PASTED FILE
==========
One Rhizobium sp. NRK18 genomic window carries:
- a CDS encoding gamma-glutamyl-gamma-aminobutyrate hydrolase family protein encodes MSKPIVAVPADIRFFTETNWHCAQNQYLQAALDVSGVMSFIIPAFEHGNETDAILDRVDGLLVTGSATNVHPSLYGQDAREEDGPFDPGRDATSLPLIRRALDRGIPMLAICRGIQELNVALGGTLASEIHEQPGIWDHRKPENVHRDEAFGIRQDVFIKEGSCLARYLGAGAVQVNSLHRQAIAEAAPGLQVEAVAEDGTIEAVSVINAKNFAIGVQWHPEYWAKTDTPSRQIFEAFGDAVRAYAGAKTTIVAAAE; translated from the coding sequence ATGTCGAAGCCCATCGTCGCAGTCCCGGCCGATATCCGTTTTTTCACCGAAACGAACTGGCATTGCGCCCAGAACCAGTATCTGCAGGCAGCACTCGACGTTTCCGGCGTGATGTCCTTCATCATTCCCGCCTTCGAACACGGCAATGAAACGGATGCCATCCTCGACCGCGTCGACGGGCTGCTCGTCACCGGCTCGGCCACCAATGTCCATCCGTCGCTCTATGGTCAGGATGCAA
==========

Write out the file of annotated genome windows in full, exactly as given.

One Rhizobium sp. NRK18 genomic window carries:
- a CDS encoding gamma-glutamyl-gamma-aminobutyrate hydrolase family protein encodes MSKPIVAVPADIRFFTETNWHCAQNQYLQAALDVSGVMSFIIPAFEHGNETDAILDRVDGLLVTGSATNVHPSLYGQDAREEDGPFDPGRDATSLPLIRRALDRGIPMLAICRGIQELNVALGGTLASEIHEQPGIWDHRKPENVHRDEAFGIRQDVFIKEGSCLARYLGAGAVQVNSLHRQAIAEAAPGLQVEAVAEDGTIEAVSVINAKNFAIGVQWHPEYWAKTDTPSRQIFEAFGDAVRAYAGAKTTIVAAAE; translated from the coding sequence ATGTCGAAGCCCATCGTCGCAGTCCCGGCCGATATCCGTTTTTTCACCGAAACGAACTGGCATTGCGCCCAGAACCAGTATCTGCAGGCAGCACTCGACGTTTCCGGCGTGATGTCCTTCATCATTCCCGCCTTCGAACACGGCAATGAAACGGATGCCATCCTCGACCGCGTCGACGGGCTGCTCGTCACCGGCTCGGCCACCAATGTCCATCCGTCGCTCTATGGTCAGGATGCAA